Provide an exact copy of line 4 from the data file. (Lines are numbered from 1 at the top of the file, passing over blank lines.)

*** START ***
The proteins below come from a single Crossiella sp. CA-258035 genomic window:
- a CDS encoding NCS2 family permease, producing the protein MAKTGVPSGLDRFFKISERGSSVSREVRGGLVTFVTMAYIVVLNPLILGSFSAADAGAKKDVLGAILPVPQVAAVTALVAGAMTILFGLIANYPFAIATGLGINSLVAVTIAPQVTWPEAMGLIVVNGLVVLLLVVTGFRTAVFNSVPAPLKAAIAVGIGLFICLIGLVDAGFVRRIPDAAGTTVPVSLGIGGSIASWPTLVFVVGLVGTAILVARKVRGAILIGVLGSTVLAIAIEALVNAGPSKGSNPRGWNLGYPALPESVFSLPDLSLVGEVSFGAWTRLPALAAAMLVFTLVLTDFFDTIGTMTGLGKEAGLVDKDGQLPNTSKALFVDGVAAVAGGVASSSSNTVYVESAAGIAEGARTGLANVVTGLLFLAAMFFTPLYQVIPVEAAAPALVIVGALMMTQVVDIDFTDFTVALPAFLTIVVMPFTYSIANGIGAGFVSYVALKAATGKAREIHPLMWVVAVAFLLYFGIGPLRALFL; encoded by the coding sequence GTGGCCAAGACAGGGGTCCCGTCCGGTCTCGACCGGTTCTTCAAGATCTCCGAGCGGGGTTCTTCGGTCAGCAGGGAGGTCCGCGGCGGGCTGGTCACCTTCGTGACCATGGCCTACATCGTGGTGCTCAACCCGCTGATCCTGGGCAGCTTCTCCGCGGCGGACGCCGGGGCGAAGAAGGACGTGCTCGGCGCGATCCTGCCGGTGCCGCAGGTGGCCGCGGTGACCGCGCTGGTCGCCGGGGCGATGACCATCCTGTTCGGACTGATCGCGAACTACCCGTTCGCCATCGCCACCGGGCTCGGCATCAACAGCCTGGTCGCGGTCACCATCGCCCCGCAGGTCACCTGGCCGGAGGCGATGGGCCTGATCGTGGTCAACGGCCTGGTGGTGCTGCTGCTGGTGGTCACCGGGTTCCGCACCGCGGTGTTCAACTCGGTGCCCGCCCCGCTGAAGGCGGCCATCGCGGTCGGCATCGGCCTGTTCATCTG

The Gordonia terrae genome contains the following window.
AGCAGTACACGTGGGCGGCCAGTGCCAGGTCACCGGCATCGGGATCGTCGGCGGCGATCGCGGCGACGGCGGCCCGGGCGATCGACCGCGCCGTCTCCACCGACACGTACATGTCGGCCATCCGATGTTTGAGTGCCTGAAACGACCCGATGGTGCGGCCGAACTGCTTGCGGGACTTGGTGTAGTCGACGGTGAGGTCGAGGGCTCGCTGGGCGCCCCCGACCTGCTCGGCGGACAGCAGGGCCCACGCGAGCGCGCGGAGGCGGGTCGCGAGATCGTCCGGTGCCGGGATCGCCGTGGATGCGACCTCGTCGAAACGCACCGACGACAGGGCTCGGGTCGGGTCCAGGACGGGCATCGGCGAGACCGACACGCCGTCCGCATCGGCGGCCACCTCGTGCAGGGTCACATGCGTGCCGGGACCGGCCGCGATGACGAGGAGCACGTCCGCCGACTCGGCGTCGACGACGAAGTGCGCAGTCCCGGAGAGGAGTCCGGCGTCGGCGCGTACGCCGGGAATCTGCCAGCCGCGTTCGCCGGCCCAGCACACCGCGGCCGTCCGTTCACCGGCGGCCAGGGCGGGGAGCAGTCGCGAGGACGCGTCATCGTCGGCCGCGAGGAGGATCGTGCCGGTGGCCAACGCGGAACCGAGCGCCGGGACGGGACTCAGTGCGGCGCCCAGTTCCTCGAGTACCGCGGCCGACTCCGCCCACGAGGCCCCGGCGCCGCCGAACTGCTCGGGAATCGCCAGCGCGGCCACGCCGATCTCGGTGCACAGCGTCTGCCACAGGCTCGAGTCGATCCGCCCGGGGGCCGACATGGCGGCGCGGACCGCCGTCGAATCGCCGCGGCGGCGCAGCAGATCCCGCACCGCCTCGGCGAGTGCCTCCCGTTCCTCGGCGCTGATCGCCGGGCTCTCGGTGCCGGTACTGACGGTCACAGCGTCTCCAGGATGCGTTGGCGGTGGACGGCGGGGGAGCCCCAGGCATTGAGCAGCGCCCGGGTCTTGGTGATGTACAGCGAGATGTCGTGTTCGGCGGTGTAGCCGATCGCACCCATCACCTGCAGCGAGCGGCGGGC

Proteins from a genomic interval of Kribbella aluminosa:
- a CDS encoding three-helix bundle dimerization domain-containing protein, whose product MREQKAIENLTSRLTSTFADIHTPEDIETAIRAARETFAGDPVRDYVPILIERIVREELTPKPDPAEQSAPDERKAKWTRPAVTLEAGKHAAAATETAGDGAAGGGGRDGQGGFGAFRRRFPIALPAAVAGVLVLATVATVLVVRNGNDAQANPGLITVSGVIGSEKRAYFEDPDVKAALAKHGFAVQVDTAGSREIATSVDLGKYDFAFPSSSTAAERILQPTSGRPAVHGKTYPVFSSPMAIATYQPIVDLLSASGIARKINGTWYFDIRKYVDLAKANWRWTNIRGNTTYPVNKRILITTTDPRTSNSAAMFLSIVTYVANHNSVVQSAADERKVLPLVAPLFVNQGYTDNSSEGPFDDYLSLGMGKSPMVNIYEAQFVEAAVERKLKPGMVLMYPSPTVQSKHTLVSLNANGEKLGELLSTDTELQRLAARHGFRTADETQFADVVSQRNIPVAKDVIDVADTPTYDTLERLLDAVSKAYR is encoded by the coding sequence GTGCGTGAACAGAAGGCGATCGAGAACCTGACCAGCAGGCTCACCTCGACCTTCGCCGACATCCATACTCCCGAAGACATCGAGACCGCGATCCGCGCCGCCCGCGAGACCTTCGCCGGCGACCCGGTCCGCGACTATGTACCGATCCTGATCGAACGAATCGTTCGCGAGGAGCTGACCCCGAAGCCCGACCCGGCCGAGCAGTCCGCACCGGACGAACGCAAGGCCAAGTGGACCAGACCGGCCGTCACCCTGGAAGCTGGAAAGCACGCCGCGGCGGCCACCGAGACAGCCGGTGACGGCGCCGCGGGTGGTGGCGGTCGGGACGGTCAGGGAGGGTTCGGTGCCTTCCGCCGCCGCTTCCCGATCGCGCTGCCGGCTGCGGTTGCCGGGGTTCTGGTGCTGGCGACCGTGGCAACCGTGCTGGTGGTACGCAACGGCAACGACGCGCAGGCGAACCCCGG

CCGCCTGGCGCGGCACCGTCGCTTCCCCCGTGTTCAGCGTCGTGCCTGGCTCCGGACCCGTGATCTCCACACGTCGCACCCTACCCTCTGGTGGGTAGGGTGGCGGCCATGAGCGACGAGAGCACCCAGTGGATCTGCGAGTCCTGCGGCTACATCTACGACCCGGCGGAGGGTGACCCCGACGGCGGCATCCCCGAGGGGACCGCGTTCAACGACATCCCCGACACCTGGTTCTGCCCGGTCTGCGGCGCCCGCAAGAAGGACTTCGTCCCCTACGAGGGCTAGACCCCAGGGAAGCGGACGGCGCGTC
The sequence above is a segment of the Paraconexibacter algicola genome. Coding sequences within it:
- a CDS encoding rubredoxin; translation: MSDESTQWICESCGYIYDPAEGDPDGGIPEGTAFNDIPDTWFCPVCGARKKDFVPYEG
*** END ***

AGCAGTACACGTGGGCGGCCAGTGCCAGGTCACCGGCATCGGGATCGTCGGCGGCGATCGCGGCGACGGCGGCCCGGGCGATCGACCGCGCCGTCTCCACCGACACGTACATGTCGGCCATCCGATGTTTGAGTGCCTGAAACGACCCGATGGTGCGGCCGAACTGCTTGCGGGACTTGGTGTAGTCGACGGTGAGGTCGAGGGCTCGCTGGGCGCCCCCGACCTGCTCGGCGGACAGCAGGGCCCACGCGAGCGCGCGGAGGCGGGTCGCGAGATCGTCCGGTGCCGGGATCGCCGTGGATGCGACCTCGTCGAAACGCACCGACGACAGGGCTCGGGTCGGGTCCAGGACGGGCATCGGCGAGACCGACACGCCGTCCGCATCGGCGGCCACCTCGTGCAGGGTCACATGCGTGCCGGGACCGGCCGCGATGACGAGGAGCACGTCCGCCGACTCGGCGTCGACGACGAAGTGCGCAGTCCCGGAGAGGAGTCCGGCGTCGGCGCGTACGCCGGGAATCTGCCAGCCGCGTTCGCCGGCCCAGCACACCGCGGCCGTCCGTTCACCGGCGGCCAGGGCGGGGAGCAGTCGCGAGGACGCGTCATCGTCGGCCGCGAGGAGGATCGTGCCGGTGGCCAACGCGGAACCGAGCGCCGGGACGGGACTCAGTGCGGCGCCCAGTTCCTCGAGTACCGCGGCCGACTCCGCCCACGAGGCCCCGGCGCCGCCGAACTGCTCGGGAATCGCCAGCGCGGCCACGCCGATCTCGGTGCACAGCGTCTGCCACAGGCTCGAGTCGATCCGCCCGGGGGCCGACATGGCGGCGCGGACCGCCGTCGAATCGCCGCGGCGGCGCAGCAGATCCCGCACCGCCTCGGCGAGTGCCTCCCGTTCCTCGGCGCTGATCGCCGGGCTCTCGGTGCCGGTACTGACGGTCACAGCGTCTCCAGGATGCGTTGGCGGTGGACGGCGGGGGAGCCCCAGGCATTGAGCAGCGCCCGGGTCTTGGTGATGTACAGCGAGATGTCGTGTTCGGCGGTGTAGCCGATCGCACCCATCACCTGCAGCGAGCGGCGGGC